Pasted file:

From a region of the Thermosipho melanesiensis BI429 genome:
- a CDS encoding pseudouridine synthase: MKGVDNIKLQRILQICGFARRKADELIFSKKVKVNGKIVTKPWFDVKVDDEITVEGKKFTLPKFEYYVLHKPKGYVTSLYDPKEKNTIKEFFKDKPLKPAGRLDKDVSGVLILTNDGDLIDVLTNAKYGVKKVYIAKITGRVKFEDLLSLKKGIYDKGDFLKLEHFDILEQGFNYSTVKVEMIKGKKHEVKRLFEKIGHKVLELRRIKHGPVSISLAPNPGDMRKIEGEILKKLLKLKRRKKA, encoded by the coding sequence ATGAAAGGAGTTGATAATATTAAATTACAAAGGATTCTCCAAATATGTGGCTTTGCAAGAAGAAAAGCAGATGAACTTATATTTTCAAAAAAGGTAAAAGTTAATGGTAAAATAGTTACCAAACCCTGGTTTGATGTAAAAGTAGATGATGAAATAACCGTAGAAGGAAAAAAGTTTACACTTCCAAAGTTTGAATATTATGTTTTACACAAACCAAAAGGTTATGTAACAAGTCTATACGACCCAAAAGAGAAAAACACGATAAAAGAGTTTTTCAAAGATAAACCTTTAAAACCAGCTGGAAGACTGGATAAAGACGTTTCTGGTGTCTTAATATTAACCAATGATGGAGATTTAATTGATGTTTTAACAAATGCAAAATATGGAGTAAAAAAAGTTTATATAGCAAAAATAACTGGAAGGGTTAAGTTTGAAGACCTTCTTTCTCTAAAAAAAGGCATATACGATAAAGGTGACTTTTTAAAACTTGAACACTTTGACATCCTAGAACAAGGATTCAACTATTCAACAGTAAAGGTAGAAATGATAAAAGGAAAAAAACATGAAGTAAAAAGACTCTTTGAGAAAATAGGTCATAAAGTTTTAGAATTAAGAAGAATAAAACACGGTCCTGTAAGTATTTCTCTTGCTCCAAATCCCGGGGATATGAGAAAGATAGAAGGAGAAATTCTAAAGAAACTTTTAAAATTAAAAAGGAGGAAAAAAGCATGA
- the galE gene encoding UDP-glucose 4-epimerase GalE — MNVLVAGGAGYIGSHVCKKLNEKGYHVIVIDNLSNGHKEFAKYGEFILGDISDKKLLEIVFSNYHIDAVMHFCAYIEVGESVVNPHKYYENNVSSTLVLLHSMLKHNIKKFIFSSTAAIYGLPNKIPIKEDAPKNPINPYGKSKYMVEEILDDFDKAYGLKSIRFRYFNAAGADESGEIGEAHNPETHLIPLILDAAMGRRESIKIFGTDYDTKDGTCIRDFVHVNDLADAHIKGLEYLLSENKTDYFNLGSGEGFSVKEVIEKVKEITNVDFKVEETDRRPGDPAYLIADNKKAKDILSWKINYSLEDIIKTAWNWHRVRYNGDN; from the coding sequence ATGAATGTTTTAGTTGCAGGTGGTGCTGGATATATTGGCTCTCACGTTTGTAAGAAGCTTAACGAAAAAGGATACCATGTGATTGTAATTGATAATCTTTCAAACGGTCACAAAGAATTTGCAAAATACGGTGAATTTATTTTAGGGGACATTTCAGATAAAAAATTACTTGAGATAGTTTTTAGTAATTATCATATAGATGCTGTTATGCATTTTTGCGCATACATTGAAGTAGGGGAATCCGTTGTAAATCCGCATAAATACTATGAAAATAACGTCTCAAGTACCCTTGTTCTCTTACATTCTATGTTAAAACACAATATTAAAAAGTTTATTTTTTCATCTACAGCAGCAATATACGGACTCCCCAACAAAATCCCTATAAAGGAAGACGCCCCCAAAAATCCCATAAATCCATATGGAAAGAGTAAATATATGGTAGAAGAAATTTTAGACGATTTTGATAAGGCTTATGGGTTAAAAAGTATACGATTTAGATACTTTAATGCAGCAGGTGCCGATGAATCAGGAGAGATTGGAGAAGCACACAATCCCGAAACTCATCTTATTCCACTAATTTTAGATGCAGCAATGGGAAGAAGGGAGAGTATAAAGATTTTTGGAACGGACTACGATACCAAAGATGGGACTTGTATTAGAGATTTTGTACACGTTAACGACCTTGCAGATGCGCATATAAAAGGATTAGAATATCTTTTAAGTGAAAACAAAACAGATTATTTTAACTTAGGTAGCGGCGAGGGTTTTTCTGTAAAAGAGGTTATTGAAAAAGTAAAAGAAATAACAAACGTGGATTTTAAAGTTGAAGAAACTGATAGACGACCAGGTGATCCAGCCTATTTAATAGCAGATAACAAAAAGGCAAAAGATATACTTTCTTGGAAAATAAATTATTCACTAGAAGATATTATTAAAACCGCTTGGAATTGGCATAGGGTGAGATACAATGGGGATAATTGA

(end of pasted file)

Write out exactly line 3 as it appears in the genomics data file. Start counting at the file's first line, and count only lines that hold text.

- the galE gene encoding UDP-glucose 4-epimerase GalE — MNVLVAGGAGYIGSHVCKKLNEKGYHVIVIDNLSNGHKEFAKYGEFILGDISDKKLLEIVFSNYHIDAVMHFCAYIEVGESVVNPHKYYENNVSSTLVLLHSMLKHNIKKFIFSSTAAIYGLPNKIPIKEDAPKNPINPYGKSKYMVEEILDDFDKAYGLKSIRFRYFNAAGADESGEIGEAHNPETHLIPLILDAAMGRRESIKIFGTDYDTKDGTCIRDFVHVNDLADAHIKGLEYLLSENKTDYFNLGSGEGFSVKEVIEKVKEITNVDFKVEETDRRPGDPAYLIADNKKAKDILSWKINYSLEDIIKTAWNWHRVRYNGDN; from the coding sequence ATGAATGTTTTAGTTGCAGGTGGTGCTGGATATATTGGCTCTCACGTTTGTAAGAAGCTTAACGAAAAAGGATACCATGTGATTGTAATTGATAATCTTTCAAACGGTCACAAAGAATTTGCAAAATACGGTGAATTTATTTTAGGGGACATTTCAGATAAAAAATTACTTGAGATAGTTTTTAGTAATTATCATATAGATGCTGTTATGCATTTTTGCGCATACATTGAAGTAGGGGAATCCGTTGTAAATCCGCATAAATACTATGAAAATAACGTCTCAAGTACCCTTGTTCTCTTACATTCTATGTTAAAACACAATATTAAAAAGTTTATTTTTTCATCTACAGCAGCAATATACGGACTCCCCAACAAAATCCCTATAAAGGAAGACGCCCCCAAAAATCCCATAAATCCATATGGAAAGAGTAAATATATGGTAGAAGAAATTTTAGACGATTTTGATAAGGCTTATGGGTTAAAAAGTATACGATTTAGATACTTTAATGCAGCAGGTGCCGATGAATCAGGAGAGATTGGAGAAGCACACAATCCCGAAACTCATCTTATTCCACTAATTTTAGATGCAGCAATGGGAAGAAGGGAGAGTATAAAGATTTTTGGAACGGACTACGATACCAAAGATGGGACTTGTATTAGAGATTTTGTACACGTTAACGACCTTGCAGATGCGCATATAAAAGGATTAGAATATCTTTTAAGTGAAAACAAAACAGATTATTTTAACTTAGGTAGCGGCGAGGGTTTTTCTGTAAAAGAGGTTATTGAAAAAGTAAAAGAAATAACAAACGTGGATTTTAAAGTTGAAGAAACTGATAGACGACCAGGTGATCCAGCCTATTTAATAGCAGATAACAAAAAGGCAAAAGATATACTTTCTTGGAAAATAAATTATTCACTAGAAGATATTATTAAAACCGCTTGGAATTGGCATAGGGTGAGATACAATGGGGATAATTGA